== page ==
Album release party set for March 18 in Charlotte’s ’s NODA Neighborhood Theatre
If you are a fan of the Marshall Tucker Band and similar sounding ‘70s “Southern Fried Rock” groups, you are going to be a fan of Time Sawyer and this alt-country, folk-rock band’s newest release, “Wildest Dreams.”
After a four-year hiatus, the Charlotte, North Carolina-based band is introducing its sixth studio album as a follow-up to its well-received, “Disguise the Limits.”
“Wildest Dreams” is being touted as the band’s most mature work to date, perhaps thanks in part to recording for the first time under the direction of Grammy-award winning producer Mike Ashworth of Steep Canyon Rangers fame and inside the walls of the acclaimed Echo Mountain Studio in Asheville, North Carolina.
I can’t stop listening to this album that is made up of real songs about real people and real events, including “Queen City on Fire,” written about the wildfires in the North Carolina/Tennessee mountains in 2016 that lit up the skies.
Lead vocalist/guitarist Sam Tayloe says, “It’s about being able to see the affects of something so devastating travel such a great distance. Of course, it wears two hats and brings that old ‘love and loss’ side to the party as well. It highlighted, for me, how all of our actions and reactions are connected, especially today with our digital capabilities.”
Here’s an exclusive “First Listen” to “Queen City on Fire.”
If you are interested in hearing more, and I am sure you are, make plans to attend the album release party on Saturday, March 18, in Charlotte’s NODA Neighborhood Theatre, 511 East 36th St. For more information or to purchase tickets, visit www.neighborhoodtheatre.com
I first had the chance to hear Time Sawyer open for alt-country-folk-rock Annabelle’s Curseat a winery near Elkin, North Carolina, two summers ago and most recently when both bands performed at The Garage in Winston-Salem. Founders Tayloe andvocalist/banjo player Houston Norris and company didn’t disappoint at either show and left me wanting to hear more. I promise if you give them a listen, you will feel the same way, too.
Time Sawyer’s website describes the band best:
“Time Sawyer blends a grassroots feel with heart-felt lyrics to put on an entertaining show. From introspective ballads to high-energy crowd-pleasers, Time Sawyer’s songs land in that rootsy sweet spot where folk, alt-country, and rock gather for a good time.
“The folk rock band’s name reflects the pull between the past and the future. The character Tom Sawyer evokes the rural background and love of home that lead vocalist/guitarist Sam Tayloe and vocalist/banjo player Houston Norris, share. Time is a muse for songwriting; it’s the thread that runs through life, bringing new experiences and giving us a sense of urgency, while still connecting us with our past.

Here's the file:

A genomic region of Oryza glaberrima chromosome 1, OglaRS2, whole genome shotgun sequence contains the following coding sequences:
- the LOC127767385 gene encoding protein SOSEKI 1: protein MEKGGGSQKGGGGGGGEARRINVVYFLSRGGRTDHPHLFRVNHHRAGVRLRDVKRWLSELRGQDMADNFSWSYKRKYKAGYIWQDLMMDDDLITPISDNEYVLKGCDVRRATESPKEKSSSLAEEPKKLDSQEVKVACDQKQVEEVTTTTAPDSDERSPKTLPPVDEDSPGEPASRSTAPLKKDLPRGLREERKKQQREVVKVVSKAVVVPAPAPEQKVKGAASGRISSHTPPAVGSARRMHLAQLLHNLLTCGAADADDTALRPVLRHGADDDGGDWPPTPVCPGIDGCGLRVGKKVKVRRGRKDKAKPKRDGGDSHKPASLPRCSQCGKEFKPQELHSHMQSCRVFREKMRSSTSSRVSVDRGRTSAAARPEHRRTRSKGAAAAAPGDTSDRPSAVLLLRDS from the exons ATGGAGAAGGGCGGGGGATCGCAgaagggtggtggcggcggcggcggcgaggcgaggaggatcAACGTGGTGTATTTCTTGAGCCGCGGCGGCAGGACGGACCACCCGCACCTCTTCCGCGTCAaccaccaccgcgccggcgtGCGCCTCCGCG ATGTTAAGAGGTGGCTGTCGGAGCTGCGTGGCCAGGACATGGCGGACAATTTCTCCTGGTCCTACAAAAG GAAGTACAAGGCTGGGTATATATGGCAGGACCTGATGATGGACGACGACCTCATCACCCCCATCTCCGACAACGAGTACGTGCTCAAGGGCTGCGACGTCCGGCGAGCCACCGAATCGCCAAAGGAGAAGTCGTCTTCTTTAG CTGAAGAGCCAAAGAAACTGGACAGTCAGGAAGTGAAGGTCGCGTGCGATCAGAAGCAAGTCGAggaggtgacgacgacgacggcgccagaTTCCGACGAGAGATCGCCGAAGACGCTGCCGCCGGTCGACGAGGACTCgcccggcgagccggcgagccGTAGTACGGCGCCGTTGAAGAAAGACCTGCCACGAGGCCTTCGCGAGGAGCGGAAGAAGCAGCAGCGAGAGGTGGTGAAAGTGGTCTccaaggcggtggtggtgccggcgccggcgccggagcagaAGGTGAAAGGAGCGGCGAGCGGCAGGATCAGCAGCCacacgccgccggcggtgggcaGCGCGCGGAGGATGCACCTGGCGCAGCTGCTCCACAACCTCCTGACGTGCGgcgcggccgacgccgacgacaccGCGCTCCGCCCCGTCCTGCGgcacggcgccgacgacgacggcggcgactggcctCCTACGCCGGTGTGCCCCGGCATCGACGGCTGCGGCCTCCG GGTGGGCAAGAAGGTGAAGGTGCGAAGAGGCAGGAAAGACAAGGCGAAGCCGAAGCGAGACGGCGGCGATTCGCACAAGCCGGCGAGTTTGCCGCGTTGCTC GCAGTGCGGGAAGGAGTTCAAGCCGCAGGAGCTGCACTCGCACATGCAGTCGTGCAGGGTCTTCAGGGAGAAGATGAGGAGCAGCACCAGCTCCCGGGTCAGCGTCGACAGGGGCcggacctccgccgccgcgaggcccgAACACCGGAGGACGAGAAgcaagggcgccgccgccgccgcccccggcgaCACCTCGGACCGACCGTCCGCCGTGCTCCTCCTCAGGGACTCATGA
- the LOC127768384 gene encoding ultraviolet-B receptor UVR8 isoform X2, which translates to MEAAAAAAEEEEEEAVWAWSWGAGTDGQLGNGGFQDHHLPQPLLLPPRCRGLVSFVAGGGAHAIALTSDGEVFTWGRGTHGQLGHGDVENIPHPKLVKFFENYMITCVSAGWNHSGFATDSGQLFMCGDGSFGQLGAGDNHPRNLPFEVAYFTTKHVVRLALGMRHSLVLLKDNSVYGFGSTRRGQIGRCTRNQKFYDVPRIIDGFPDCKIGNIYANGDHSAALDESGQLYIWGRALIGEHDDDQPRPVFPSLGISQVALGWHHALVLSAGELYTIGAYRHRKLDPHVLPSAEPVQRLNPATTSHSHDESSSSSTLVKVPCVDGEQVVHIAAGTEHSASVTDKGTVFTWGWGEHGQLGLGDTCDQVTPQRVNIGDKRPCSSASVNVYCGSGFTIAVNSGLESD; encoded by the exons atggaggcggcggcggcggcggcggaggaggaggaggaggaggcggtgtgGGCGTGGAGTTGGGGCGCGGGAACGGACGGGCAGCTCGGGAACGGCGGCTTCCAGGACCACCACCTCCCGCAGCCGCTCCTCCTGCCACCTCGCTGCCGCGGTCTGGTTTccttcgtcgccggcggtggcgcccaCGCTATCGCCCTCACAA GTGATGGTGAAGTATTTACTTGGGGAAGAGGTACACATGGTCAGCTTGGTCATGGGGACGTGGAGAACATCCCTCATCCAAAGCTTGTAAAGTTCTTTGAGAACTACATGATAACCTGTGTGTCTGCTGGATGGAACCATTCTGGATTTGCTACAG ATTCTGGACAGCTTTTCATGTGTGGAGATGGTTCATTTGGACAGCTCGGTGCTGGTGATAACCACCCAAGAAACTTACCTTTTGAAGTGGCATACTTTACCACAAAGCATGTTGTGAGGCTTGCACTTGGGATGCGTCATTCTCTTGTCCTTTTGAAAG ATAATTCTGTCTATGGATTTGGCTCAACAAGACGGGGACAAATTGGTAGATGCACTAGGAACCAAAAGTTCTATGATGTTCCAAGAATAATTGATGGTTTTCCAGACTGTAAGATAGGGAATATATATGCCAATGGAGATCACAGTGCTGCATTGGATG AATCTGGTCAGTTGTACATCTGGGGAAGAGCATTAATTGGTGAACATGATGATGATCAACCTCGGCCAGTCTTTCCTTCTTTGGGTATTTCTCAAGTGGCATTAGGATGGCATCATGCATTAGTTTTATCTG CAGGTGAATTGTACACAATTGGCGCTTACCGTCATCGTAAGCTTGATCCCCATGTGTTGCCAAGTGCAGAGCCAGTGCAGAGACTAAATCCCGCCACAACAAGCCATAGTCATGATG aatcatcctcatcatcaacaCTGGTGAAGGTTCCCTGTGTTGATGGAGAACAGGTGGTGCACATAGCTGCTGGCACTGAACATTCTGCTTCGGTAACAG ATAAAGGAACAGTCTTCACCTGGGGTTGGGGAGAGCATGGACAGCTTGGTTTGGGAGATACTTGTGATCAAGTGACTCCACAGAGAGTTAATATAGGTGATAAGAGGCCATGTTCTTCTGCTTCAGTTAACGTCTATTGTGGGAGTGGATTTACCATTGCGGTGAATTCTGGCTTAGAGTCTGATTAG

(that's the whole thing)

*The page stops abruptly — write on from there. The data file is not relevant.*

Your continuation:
“Time Sawyer has performed on the stages of some of the Southeast’s most iconic festivals, including MerleFest, FloydFest, Bristol Rhythm and Roots Reunion, Rhythm n’ Blooms, Carolina in the Fall and IBMA’s Bluegrass First Class. They’ve shared bills with Langhorne Slim, Phil Cook, Steep Canyon Rangers, The Wood Brothers, Joe Pug, Holy Ghost Tent Revival, and many more.
“The band’s original members, including guitarist Kurt Layell and drummer Clay Stirewalt, along with Tayloe and Norris, started performing and recording together while they were all students at University of North Carolina at Charlotte. They went on to record five albums together, each demonstrating growth, with more skillful instrumentation and more sophisticated arrangement, all while retaining the honesty and directness that has been a hallmark of their music from the start.
“Today Time Sawyer is Tayloe and Norris, who are joined by some of the region’s most talented instrumentalists, allowing the band the flexibility to perform as an acoustic duo, a six-piece band, or anything in between.
“The memorable lyrics and strong melodies result in songs that will stay in your head long after the music stops. Time Sawyer continues to develop a loyal and growing fan base. Whether they’re playing in an intimate listening room or a large outdoor festival, their goal is to forge a face-to-face connection with the audience so that they become friends who happen to be fans.”
This story was also posted on MusicReporterBlog and The Huffington Post.